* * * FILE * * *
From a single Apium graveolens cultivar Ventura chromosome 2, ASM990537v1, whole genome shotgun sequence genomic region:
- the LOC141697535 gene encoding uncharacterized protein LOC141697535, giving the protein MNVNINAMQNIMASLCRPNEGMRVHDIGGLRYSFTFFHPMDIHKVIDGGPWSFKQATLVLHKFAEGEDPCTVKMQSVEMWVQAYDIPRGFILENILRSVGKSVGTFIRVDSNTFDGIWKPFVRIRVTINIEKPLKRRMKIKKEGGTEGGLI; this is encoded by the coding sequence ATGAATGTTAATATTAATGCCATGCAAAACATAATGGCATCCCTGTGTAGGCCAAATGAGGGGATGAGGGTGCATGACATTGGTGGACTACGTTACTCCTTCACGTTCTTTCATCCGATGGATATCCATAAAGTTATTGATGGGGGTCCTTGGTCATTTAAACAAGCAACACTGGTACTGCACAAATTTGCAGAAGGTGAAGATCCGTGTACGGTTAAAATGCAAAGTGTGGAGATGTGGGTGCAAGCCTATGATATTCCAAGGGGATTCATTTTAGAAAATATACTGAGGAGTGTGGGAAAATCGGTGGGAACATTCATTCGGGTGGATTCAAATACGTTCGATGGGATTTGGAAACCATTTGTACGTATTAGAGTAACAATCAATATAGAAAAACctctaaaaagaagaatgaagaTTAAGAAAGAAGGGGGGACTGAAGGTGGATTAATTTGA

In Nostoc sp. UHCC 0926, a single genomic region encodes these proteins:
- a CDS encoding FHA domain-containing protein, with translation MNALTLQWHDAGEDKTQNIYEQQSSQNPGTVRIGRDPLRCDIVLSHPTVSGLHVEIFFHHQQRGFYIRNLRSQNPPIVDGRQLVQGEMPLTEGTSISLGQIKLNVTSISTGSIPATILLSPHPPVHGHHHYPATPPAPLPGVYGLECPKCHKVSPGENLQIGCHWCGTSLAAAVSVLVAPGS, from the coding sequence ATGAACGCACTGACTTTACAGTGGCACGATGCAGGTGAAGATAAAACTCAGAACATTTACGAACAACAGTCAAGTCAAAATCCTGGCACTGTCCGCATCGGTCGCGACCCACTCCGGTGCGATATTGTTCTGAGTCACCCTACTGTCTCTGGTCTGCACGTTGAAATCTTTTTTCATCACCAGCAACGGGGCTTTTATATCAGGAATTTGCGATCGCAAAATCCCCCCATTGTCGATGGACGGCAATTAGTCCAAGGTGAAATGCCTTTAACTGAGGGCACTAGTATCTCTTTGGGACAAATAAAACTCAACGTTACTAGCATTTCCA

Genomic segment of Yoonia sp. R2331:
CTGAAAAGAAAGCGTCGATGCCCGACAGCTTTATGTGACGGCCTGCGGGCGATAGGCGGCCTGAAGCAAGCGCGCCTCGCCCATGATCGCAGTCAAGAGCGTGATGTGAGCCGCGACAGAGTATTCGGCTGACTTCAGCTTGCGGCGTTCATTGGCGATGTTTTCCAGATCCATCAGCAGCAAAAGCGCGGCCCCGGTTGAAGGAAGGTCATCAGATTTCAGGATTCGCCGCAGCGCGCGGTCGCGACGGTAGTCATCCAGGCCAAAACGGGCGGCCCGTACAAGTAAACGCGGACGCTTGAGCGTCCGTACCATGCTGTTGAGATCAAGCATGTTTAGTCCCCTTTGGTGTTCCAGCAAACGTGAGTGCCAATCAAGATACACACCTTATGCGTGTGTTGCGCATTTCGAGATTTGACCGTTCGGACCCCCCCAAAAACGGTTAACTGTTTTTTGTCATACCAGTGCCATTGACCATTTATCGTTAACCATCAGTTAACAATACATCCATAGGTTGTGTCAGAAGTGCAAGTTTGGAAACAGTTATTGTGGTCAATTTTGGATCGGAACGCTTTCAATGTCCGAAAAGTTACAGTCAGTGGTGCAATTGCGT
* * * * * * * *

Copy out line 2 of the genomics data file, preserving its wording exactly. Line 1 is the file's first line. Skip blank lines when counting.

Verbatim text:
- the LOC141697535 gene encoding uncharacterized protein LOC141697535, giving the protein MNVNINAMQNIMASLCRPNEGMRVHDIGGLRYSFTFFHPMDIHKVIDGGPWSFKQATLVLHKFAEGEDPCTVKMQSVEMWVQAYDIPRGFILENILRSVGKSVGTFIRVDSNTFDGIWKPFVRIRVTINIEKPLKRRMKIKKEGGTEGGLI; this is encoded by the coding sequence ATGAATGTTAATATTAATGCCATGCAAAACATAATGGCATCCCTGTGTAGGCCAAATGAGGGGATGAGGGTGCATGACATTGGTGGACTACGTTACTCCTTCACGTTCTTTCATCCGATGGATATCCATAAAGTTATTGATGGGGGTCCTTGGTCATTTAAACAAGCAACACTGGTACTGCACAAATTTGCAGAAGGTGAAGATCCGTGTACGGTTAAAATGCAAAGTGTGGAGATGTGGGTGCAAGCCTATGATATTCCAAGGGGATTCATTTTAGAAAATATACTGAGGAGTGTGGGAAAATCGGTGGGAACATTCATTCGGGTGGATTCAAATACGTTCGATGGGATTTGGAAACCATTTGTACGTATTAGAGTAACAATCAATATAGAAAAACctctaaaaagaagaatgaagaTTAAGAAAGAAGGGGGGACTGAAGGTGGATTAATTTGA